cocobars

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Re: Memories of Our Mothers
« Reply #7 on: February 03, 2010, 05:17:06 AM »
Oh my!  I didn't read that one right at all.  I'm sorry Luise!

But, good for you that you've turned into a beautiful woman in spite of that upbringing.  It takes alot to become the fairy-godmother!  Are you a hugger with your children and grandchildren?

My parents weren't huggers.  They suddenly started looking for hugs years later, and I can remember feeling "strange" hugging them!  HA!  They made up for the missing hugs in other ways, but it really did affect me for awhile.

CarolN

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Re: Memories of Our Mothers
« Reply #8 on: February 03, 2010, 12:20:02 PM »
My mother has been gone for 20 years now. My father passed away at a young age (47) and my mother did her hardest to make sure my childhood was a happy one. Even though we didn't always agree when I became an adult--she was my "best friend" and I miss her terribly. Really wish she could have seen her grandsons grow up to be wonderful men--as she was like a "second" mother to them.

Carol

cocobars

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Re: Memories of Our Mothers
« Reply #9 on: February 03, 2010, 03:20:27 PM »
Carol welcome,  and thanks for posting such a warm feeling about her.  I believe they can hear (read) us!  Your mother is smiling that you miss her so much!  I believe she is waiting to walk with you through the gates of heaven (or the other side of this world, pick your own meaning here!)  Such a warm thought!  I'm happy to have you here!

RedRose

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Re: Memories of Our Mothers
« Reply #10 on: February 04, 2010, 01:05:09 PM »
I miss my mother too. She was always there for me. I could have used her wise advise the past few months. She would always have a way of making me see both sides of every situation. She was a very kind and sensitive woman...

Offline luise.volta

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Re: Memories of Our Mothers
« Reply #11 on: February 06, 2010, 08:33:25 AM »
CCB: I think I am an inept hugger. In a burst of enthusiasm, I've hugged people who didn't want to be hugged...like my new step-son and his wife when I met them. She grabbed both of my arms and all but slammed them down to my sides. And recently, after being confined to my home and my wheelchair for almost three months, I showed up at a meeting here in our community (as the new 2010 secretary) and when a man from our Caregiver's Support Group came up and greeted me with delight, I hugged him. He may still be recovering from that. This is a very conservative, church-run retirement community where people seem to like me but can also overwhelmed by my spontaneous nature. I'm learning, though!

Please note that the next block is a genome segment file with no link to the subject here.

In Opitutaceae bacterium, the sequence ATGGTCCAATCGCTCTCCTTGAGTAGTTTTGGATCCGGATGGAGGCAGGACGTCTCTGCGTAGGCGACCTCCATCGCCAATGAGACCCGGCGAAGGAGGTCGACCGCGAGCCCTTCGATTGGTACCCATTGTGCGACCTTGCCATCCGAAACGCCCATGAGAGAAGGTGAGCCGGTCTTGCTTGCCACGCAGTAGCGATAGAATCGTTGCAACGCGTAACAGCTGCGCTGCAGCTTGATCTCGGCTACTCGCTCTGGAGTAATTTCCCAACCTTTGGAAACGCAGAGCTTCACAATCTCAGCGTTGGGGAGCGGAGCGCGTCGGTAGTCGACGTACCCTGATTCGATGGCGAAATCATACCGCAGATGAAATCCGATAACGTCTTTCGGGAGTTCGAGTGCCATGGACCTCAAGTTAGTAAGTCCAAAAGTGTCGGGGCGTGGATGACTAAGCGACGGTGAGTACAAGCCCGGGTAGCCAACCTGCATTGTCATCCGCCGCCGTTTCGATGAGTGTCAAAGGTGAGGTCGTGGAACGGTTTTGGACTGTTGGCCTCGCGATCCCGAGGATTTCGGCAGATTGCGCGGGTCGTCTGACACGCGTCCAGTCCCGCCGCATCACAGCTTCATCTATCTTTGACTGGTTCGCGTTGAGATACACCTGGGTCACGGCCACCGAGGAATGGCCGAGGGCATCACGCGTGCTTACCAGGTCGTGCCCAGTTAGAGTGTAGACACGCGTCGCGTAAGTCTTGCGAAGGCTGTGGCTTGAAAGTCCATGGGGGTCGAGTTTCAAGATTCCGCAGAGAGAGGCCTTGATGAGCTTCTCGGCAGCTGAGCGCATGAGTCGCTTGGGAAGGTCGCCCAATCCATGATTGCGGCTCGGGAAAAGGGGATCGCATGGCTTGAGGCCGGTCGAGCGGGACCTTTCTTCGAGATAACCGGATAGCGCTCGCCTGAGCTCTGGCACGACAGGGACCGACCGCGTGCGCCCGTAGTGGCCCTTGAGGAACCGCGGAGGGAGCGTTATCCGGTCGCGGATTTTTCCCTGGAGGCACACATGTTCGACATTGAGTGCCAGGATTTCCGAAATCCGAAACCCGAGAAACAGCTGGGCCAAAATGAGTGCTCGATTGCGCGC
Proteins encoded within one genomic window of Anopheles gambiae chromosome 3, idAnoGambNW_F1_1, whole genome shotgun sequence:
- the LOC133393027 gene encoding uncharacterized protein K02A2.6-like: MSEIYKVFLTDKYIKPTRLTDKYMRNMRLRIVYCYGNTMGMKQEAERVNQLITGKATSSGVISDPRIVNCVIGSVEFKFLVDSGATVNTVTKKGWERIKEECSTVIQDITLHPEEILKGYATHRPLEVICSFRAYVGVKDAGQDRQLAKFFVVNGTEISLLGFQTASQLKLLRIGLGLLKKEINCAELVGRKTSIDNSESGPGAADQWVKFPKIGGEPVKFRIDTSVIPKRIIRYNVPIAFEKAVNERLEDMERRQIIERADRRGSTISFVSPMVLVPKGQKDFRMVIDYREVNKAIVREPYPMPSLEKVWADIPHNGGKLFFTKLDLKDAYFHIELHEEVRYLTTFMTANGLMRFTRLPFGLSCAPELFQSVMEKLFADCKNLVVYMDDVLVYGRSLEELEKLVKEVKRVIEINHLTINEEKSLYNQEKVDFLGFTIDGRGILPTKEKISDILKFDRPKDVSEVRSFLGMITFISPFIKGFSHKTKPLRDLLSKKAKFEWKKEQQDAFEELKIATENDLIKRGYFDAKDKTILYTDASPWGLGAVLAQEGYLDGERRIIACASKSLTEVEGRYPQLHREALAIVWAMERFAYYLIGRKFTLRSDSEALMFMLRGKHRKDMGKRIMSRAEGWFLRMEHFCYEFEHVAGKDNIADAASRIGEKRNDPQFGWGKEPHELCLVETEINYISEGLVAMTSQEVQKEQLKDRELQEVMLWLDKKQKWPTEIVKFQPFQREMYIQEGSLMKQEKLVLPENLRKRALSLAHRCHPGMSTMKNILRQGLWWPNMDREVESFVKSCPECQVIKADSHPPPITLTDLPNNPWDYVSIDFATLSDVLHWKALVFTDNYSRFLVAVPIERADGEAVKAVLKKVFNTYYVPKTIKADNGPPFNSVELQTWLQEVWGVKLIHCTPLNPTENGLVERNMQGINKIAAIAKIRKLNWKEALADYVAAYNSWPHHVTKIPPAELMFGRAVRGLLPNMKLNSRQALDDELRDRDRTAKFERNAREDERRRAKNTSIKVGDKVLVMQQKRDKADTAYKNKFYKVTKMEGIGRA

"Courage doesn't always roar. Sometimes it's a quiet voice at the end of the day saying, I'll try again tomorrow." -- Mary Ann Radmacher

cocobars

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Re: Memories of Our Mothers
« Reply #12 on: February 06, 2010, 08:39:55 AM »
LOL!  Luise, CCB,  I completely understand what you're talking about.  I have become a hugger over the years, and I've noticed "looks" at times.  I try to control myself though!  It's hard now, but at least my kids and GK's light up when I do it! :)

Offline Pen

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Re: Memories of Our Mothers
« Reply #13 on: February 06, 2010, 09:16:42 AM »
My family didn't hug or snuggle either. There's a photo of me sitting next to my mom, but that's about it. She was good at doing projects with us, but seemed uncomfortable with more. During the "touchy-feely Seventies" my dad went to some group and "learned" how to hug. Since I felt the loving feelings weren't there, his hugs just felt weird and awkward to me. I was a more accessible mom, and my kids loved to snuggle. Now as adults they hug hello and goodby, but I often have to initiate it. I know it sounds strange, but sometimes my arms ache to hold them again!

Respect ... is appreciation of the separateness of the other person, of the ways in which he or she is unique.
-- Annie Gottlieb

cocobars

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Re: Memories of Our Mothers
« Reply #14 on: February 06, 2010, 09:31:19 AM »
Penstamen, it doesn't sound strange at all to me!  You're healthy, but not at all strange.  Oh, but maybe I'm strange! ;D ;D